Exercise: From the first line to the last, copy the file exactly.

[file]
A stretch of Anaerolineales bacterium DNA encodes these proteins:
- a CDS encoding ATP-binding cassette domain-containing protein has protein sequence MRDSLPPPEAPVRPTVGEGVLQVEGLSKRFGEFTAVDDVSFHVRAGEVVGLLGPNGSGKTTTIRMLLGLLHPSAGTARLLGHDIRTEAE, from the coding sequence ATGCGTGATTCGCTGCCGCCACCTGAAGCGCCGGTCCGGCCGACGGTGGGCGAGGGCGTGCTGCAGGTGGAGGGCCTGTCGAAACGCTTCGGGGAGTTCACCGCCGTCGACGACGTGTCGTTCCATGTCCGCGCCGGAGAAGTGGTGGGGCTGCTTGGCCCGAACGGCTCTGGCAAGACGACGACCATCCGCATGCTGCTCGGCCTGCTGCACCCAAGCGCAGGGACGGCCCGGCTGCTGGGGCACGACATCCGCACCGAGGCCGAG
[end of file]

A stretch of Anaerolineales bacterium DNA encodes these proteins:
- a CDS encoding ATP-binding cassette domain-containing protein has protein sequence MRDSLPPPEAPVRPTVGEGVLQVEGLSKRFGEFTAVDDVSFHVRAGEVVGLLGPNGSGKTTTIRMLLGLLHPSAGTARLLGHDIRTEAE, from the coding sequence ATGCGTGATTCGCTGCCGCCACCTGAAGCGCCGGTCCGGCCGACGGTGGGCGAGGGCGTGCTGCAGGTGGAGGGCCTGTCGAAACGCTTCGGGGAGTTCACCGCCGTCGACGACGTGTCGTTCCATGTCCGCGCCGGAGAAGTGGTGGGGCTGCTTGGCCCGAACGGCTCTGGCAAGACGACGACCATCCGCATGCTGCTCGGCCTGCTGCACCCAAGCGCAGGGACGGCCCGGCTGCTGGGGCACGACATCCGCACCGAGGCCGAG